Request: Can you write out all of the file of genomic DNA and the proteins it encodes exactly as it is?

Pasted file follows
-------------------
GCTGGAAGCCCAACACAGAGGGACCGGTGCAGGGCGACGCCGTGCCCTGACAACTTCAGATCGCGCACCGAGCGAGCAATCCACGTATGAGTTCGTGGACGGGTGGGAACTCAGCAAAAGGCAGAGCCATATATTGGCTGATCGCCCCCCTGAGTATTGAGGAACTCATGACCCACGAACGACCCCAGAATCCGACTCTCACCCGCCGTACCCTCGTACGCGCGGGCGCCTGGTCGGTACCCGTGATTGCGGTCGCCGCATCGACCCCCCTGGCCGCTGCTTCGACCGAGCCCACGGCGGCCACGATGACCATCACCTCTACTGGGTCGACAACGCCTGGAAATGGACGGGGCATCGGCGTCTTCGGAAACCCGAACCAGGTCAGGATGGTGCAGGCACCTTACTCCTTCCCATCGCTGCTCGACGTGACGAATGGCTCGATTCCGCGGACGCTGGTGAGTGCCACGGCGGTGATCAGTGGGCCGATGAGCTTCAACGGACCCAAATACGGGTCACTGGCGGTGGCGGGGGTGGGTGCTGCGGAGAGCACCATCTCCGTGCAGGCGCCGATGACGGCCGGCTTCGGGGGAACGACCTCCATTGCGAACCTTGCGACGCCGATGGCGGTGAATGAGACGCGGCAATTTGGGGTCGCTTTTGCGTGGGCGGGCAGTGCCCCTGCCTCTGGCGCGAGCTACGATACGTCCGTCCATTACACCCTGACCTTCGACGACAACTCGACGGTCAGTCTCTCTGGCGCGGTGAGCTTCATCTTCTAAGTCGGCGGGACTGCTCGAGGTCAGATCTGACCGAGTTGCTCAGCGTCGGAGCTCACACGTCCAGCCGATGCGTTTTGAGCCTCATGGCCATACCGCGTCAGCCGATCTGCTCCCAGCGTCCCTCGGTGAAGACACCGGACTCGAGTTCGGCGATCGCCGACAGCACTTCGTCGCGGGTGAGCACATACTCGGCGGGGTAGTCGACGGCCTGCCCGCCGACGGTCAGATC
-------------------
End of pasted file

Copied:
GCTGGAAGCCCAACACAGAGGGACCGGTGCAGGGCGACGCCGTGCCCTGACAACTTCAGATCGCGCACCGAGCGAGCAATCCACGTATGAGTTCGTGGACGGGTGGGAACTCAGCAAAAGGCAGAGCCATATATTGGCTGATCGCCCCCCTGAGTATTGAGGAACTCATGACCCACGAACGACCCCAGAATCCGACTCTCACCCGCCGTACCCTCGTACGCGCGGGCGCCTGGTCGGTACCCGTGATTGCGGTCGCCGCATCGACCCCCCTGGCCGCTGCTTCGACCGAGCCCACGGCGGCCACGATGACCATCACCTCTACTGGGTCGACAACGCCTGGAAATGGACGGGGCATCGGCGTCTTCGGAAACCCGAACCAGGTCAGGATGGTGCAGGCACCTTACTCCTTCCCATCGCTGCTCGACGTGACGAATGGCTCGATTCCGCGGACGCTGGTGAGTGCCACGGCGGTGATCAGTGGGCCGATGAGCTTCAACGGACCCAAATACGGGTCACTGGCGGTGGCGGGGGTGGGTGCTGCGGAGAGCACCATCTCCGTGCAGGCGCCGATGACGGCCGGCTTCGGGGGAACGACCTCCATTGCGAACCTTGCGACGCCGATGGCGGTGAATGAGACGCGGCAATTTGGGGTCGCTTTTGCGTGGGCGGGCAGTGCCCCTGCCTCTGGCGCGAGCTACGATACGTCCGTCCATTACACCCTGACCTTCGACGACAACTCGACGGTCAGTCTCTCTGGCGCGGTGAGCTTCATCTTCTAAGTCGGCGGGACTGCTCGAGGTCAGATCTGACCGAGTTGCTCAGCGTCGGAGCTCACACGTCCAGCCGATGCGTTTTGAGCCTCATGGCCATACCGCGTCAGCCGATCTGCTCCCAGCGTCCCTCGGTGAAGACACCGGACTCGAGTTCGGCGATCGCCGACAGCACTTCGTCGCGGGTGAGCACATACTCGGCGGGGTAGTCGACGGCCTGCCCGCCGACGGTCAGATC